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General Material Handling

Here you can find basic information about general material handling topics.

Power sources

What power sources are available for trucks and forklifts?

The power sources of forklifts and trucks can be divided into two general categories: engine-powered and electric-powered. All truck types have electric models while only counterbalance forklifts and towing tractors are available with engine power.

There are also so-called hybrid systems (that combine the advantages of engine and electric) and Fuel cell technologies.

What is engine power?

The power is generated through internal combustion (IC for short), where fuel ignites when being mixed with hot compressed air. The power is then distributed to all functions such as drive, hydraulics, and steering.

Engine power is a common power source for Counterbalance trucks and is also used for a few types of Towing tractors. Pros: Efficient at high speeds and rotation. Cons: The combustion of fuel results in emissions, making it a less suitable power source for indoor applications.

The precise design of the engine varies depending on which fuel is used and the most common fuel types are:

  • gasoline
  • diesel
  • LPG (liquefied petroleum gas)
  • CNG (compressed natural gas)
What is electric power?

Electric trucks are powered by motors and an onboard battery. The energy is stored within the battery then converted by the motors to perform different functions. Most electric trucks have separate motors for each function, such as drive, lift, etc. There are different technologies available for both electric motors and batteries.

Motors: Today, the most commonly used motor for trucks and forklifts is AC (alternating current). Its predecessor DC (direct current), was used in forklifts but is now uncommon.

  • Pros: Electric motors can deliver maximum torque at start-up, making them very efficient in low-speed operations.
  • Cons: Demands planning around recharging.

Batteries: The two most common battery technologies are Lead-acid and Lithium-ion. Lithium-ion is more recent and efficient, but it's not the best choice for all operations.

Pallets

What are pallets?

Pallets are cargo platforms that carry loads for distribution. They can be made of wood, plastic, and metal, and come in several different types and dimensions. Flat pallets are the most common. They are available in at least nine designs, each adapted for a more or less specific purpose. Other types of pallets are box-, post-, and sheet.

What do I need to know about pallets?

It's important to know which types of pallets your goods arrive on, and their dimensions and weight, when choosing a truck for your business. Both factors affect if, and how well, a specific truck can handle the loads in a safe and efficient way.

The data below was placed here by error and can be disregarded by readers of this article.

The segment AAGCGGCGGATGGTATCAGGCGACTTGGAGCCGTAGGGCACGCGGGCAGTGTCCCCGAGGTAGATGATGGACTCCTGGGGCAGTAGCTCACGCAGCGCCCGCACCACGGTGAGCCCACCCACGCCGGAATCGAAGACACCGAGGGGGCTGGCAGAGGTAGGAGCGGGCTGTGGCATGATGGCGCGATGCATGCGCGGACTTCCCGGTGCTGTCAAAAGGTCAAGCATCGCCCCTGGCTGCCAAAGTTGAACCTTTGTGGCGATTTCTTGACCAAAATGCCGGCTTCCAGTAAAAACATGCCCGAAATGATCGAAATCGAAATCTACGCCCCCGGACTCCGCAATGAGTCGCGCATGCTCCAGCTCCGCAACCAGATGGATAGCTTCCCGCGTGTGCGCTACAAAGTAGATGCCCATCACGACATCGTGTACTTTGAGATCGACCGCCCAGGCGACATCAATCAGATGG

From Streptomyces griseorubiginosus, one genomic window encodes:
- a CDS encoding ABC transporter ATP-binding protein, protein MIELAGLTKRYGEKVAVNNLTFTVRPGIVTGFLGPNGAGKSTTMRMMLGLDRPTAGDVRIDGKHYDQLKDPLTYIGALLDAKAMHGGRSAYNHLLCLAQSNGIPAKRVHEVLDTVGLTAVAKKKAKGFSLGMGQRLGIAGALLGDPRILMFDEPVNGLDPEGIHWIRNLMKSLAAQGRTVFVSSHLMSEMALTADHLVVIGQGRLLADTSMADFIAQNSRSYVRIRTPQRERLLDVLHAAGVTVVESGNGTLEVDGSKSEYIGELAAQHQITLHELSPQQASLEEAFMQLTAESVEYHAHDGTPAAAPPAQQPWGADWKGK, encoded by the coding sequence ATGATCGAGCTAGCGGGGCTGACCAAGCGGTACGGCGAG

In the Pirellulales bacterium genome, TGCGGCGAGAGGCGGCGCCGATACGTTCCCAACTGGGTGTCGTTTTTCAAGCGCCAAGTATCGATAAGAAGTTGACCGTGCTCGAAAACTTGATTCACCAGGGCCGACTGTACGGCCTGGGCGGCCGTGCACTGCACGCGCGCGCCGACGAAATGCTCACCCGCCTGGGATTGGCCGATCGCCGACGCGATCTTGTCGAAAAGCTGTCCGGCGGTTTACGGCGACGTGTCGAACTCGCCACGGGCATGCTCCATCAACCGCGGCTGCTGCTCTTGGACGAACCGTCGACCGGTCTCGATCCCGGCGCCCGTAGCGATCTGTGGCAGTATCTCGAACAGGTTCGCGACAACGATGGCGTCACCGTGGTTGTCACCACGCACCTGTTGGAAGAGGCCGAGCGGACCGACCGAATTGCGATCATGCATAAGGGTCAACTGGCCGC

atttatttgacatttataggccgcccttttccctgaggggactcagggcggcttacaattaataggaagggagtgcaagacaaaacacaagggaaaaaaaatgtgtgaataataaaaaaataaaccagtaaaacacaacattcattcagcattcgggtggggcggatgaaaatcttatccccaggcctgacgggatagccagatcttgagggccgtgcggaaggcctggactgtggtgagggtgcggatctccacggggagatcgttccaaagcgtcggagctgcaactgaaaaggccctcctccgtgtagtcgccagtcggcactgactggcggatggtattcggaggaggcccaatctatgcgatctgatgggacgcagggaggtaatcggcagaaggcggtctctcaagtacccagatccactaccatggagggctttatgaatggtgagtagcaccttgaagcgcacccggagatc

Warehouse trucks are specialized and effective - but are also more restricted on what pallets they can handle, compared to counterbalance trucks. They can have fixed forks or limited fork spread demanding specific measurements, and wheels on the forks hindering them from handling some pallet designs.

Racking

What is racking and what is it used for?

Racking is the metal shelves containing goods that you often see in warehouses. Their purpose is to create vertical storage space to maximize the quantity of goods that can be stored in a specific location. The act of storing goods vertically is called stacking and most racking solutions are designed for pallets.

The height of standard racking varies from a few meters up to 13 meters and is generally divided and described as low, medium, and high levels.

Racking can have many different layouts depending on:

  • their design,
  • the operational needs,
  • the available space,
  • and which trucks need access.
Which different types of racking are there?

Racking can be divided into categories:

  • Conventional pallet racking
  • Mobile racking
  • Drive-in pallet racking
  • Pallet live storage
  • Shuttle racking
Which racking solutions do you offer?

See all our racking solutions

Truck Classification

What are truck classifications?

Forklifts and warehouse trucks are grouped into classes within the material handling business. There are several regional classifications used around the world but the international standard is called WITS.

The WITS classes are:

  • Class 1 = Electric Counterbalance rider trucks
  • Class 2 = Electric warehouse rider trucks (VNA-trucks, Rider stackers and Rider reach trucks)
  • Class 31 = Electric low lift pedestrian trucks (with service weight below 250kg)
  • Class 32 = Electric warehouse pedestrian trucks (other than class 31; Pedestrian stackers, Horizontal order pickers and Tractors)
  • Class 3 = Internal combustion Counterbalance trucks (cushion and pneumatic)